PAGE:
March 23, 2012

Finishing Projects From Last Fall

It was a long winter in the shop, and of course, we got plenty of things done in there.  However, the worst part of winter for a golf course superintendent is always remembering how much work we have to get done on the course in the spring once the snow melts, and not being able to go out and do anything about it.  We started A LOT of projects last fall and were blessed with very nice weather into early November which helped tremendously.  However, we intentionally left a lot of those projects unfinished due to the damaging effects of winter cold, snow and wind, as well as the potential of a spring flood.

We were able to get out this week with the very dry and warm spring conditions to start chipping away at our list.  First off, we needed to finish getting our tees put back together and grown in so that we can start playing off of them ASAP.  Although 5 and 12 tees were finished and seeded last fall, there was already some new grass starting to pop up out of the sand last week, but we went a head and reseeded an additional half rate of bentgrass seed into the teeing surface just to ensure we would get plenty of germination.  Furthermore, we finished building and grading 13 tee and were able to seed it as well.  We were also able to get some work done on our new cartpath around 15 green/16 tee by spreading some topsoil and backfilling along the concrete path edges.  A couple of nice days next week and we should have that entire project wrapped up and get 16 tee seeded as well.

Spreading a soil amendment onto 13 tee to incorporate
into the sand

13 tee prior to soil incorporation

Andy using his new toy.  A 1994 tiller attachment that he revived out the
"boneyard" of old junk outside of our shop over the winter.  A new $20
part for the PTO shaft and some much needed TLC and it works great
for incorporating the soil amendment into our sand rootzone.

I came up with this idea for leveling our new tee boxes.  It is a 20' piece of
4" steel tubing that was in the back of the shop.  It is simply bolted to the
bottom of the skidsteer bucket, easy on and off.  Without the funds to
utilize a laser box grader, this contraption with the use of a transit is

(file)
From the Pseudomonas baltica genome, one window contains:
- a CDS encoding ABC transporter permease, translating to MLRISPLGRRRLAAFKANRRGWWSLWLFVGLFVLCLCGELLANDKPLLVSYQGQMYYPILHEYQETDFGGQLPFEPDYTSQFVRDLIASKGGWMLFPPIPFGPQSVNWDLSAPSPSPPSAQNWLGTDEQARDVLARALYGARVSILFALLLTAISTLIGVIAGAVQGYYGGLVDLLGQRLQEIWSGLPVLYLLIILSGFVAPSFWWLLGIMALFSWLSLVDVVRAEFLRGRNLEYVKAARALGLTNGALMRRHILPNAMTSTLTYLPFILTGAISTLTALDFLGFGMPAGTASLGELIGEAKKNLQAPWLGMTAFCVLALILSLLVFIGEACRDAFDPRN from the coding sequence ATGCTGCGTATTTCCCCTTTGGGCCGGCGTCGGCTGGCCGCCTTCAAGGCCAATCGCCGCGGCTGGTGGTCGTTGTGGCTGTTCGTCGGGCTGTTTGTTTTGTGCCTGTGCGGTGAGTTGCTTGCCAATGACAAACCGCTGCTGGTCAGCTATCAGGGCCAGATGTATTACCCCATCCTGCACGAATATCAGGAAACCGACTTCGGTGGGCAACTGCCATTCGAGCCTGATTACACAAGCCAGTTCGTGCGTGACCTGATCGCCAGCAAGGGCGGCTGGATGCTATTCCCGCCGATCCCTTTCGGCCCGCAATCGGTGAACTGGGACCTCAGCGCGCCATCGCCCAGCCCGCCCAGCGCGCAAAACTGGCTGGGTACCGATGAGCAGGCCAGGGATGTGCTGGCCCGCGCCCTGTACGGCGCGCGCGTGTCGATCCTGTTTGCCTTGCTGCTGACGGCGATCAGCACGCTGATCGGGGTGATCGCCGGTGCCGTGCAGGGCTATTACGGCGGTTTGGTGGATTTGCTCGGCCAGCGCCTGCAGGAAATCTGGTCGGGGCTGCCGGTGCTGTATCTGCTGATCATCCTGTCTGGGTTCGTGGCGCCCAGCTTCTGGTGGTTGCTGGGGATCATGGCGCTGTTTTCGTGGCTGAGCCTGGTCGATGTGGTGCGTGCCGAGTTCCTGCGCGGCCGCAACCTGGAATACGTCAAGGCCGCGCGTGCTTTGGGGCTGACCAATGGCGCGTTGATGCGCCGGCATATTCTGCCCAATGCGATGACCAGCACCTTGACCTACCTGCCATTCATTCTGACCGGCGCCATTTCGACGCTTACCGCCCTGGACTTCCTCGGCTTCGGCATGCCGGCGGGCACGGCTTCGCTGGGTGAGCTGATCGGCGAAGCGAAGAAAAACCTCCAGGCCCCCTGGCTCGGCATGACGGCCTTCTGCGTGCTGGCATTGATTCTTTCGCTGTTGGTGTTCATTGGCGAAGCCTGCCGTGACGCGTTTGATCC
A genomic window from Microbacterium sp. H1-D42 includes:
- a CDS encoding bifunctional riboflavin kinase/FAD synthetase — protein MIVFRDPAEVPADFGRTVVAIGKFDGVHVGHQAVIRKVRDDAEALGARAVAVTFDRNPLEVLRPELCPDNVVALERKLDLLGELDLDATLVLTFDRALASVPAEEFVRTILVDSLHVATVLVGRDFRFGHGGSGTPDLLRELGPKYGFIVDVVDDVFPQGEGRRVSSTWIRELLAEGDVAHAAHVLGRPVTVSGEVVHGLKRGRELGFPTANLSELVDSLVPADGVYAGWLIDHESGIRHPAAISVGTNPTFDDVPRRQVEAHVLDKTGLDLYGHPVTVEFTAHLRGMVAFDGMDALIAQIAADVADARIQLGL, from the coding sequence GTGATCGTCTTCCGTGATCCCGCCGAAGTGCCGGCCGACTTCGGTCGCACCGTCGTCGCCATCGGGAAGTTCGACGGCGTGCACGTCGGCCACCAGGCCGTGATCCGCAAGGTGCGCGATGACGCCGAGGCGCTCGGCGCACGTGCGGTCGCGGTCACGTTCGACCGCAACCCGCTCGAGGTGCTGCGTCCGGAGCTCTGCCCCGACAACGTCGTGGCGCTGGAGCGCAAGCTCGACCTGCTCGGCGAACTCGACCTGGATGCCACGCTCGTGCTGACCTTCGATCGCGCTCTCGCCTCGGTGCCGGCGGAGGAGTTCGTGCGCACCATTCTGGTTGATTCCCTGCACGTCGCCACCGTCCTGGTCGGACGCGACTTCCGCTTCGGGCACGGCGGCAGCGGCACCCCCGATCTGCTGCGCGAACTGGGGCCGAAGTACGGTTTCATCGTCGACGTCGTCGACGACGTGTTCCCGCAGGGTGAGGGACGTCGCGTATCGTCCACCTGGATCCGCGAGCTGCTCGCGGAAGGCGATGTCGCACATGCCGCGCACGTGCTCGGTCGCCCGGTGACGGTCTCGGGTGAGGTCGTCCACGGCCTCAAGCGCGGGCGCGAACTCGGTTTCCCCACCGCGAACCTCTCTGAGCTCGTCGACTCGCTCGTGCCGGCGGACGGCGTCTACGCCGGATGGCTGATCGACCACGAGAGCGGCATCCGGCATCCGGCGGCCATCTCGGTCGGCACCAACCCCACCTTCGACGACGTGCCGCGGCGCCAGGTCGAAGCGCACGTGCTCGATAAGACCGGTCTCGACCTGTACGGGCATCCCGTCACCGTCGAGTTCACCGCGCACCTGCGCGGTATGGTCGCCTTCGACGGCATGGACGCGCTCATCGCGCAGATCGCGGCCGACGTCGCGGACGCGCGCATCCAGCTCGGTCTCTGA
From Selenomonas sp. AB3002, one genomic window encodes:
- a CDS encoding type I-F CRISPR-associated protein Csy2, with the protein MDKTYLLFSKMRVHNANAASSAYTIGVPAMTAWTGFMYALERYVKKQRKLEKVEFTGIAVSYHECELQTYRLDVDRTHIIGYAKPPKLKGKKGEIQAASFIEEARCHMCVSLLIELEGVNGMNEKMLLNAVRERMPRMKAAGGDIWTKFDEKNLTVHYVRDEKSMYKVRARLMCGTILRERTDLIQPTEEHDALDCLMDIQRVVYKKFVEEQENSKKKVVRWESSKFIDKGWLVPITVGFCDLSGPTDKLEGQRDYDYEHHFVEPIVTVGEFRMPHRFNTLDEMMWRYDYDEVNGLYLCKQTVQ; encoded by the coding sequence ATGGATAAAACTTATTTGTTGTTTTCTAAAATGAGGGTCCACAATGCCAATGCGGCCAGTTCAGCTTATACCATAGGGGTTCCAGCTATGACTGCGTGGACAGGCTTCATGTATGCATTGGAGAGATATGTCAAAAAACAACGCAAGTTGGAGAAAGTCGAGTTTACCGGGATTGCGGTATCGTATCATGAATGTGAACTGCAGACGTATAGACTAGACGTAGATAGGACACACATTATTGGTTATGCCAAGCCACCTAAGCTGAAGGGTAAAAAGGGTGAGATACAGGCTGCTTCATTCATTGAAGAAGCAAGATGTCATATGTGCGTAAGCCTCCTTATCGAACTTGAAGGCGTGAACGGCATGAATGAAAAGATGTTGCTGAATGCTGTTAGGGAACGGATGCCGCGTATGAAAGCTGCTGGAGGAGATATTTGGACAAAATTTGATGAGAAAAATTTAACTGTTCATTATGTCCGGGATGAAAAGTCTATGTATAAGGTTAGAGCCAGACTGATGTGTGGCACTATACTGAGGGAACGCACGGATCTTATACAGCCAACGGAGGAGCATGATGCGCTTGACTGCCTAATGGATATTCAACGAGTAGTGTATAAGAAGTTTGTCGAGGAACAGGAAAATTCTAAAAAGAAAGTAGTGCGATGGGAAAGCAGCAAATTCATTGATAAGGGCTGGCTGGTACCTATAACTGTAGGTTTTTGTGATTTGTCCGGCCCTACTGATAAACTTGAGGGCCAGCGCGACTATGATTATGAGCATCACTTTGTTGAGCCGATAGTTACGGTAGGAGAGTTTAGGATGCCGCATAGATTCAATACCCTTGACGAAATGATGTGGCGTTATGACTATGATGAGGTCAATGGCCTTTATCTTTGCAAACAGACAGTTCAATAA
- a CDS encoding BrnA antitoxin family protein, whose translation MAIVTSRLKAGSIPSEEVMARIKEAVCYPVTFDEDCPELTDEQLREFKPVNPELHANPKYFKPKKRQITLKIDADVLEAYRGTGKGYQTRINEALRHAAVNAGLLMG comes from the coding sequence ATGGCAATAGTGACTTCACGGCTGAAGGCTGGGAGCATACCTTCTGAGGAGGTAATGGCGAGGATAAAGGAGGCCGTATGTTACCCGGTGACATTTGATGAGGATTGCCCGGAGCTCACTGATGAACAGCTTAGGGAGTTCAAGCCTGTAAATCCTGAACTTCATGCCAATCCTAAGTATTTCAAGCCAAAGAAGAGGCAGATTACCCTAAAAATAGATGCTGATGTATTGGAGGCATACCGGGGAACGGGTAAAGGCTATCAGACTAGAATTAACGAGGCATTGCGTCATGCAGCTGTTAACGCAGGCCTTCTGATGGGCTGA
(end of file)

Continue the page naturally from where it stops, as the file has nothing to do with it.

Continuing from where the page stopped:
about as close to perfect as we are going to get.

Our last tee box to work on this spring will be 14.  Florian Excavating was kind enough last fall to haul in about 400 cubic yards of clay fill to place on the old tee surface.  We purchased about 500 concrete retaining wall blocks on a massive discount last fall that will be used to build up about a 3 foot wall along the edge of the cartpath by 14 tee.  The new tee that will be built on 14 will be moved about 8-10 feet to the right of the old tee as well as be built up about 3 feet.  This will improve line of sight down the fairway on 14 to be able to see the pond, as well as help take some of the massive cottonwoods on the left side of the hole out of play a little bit.

Hauling clay onto 14 tee last December.  We have some serious work to
do here this spring.  This will be the last one we tackle as it is going to
take a lot of time and effort to complete.
Our first priority this spring is to get every project finished that requires planting grass seed.  The sooner the seed goes into the ground the sooner we can play off it.  As soon as all of those projects are finished, the next task will be to rework and add new sand to all the bunkers that were tore apart last fall when we harvested the old sand form them to use in the construction of the new tees.

We are certainly getting a HUGE jump on things this spring with the rapid melt off, lack of a flood, and nice weather so far.  The only risk we run, as with all the farmers that have planted crops already this spring, is that if the bentgrass seed on the tees germinates and begins to grow, and then we get a nasty cold snap in April, it could kill some seedlings and set things back a bit.  However, the benefits we get from seeding early and taking advantage of the amazing temperatures we've had and some spring moisture is well worth the risk. 

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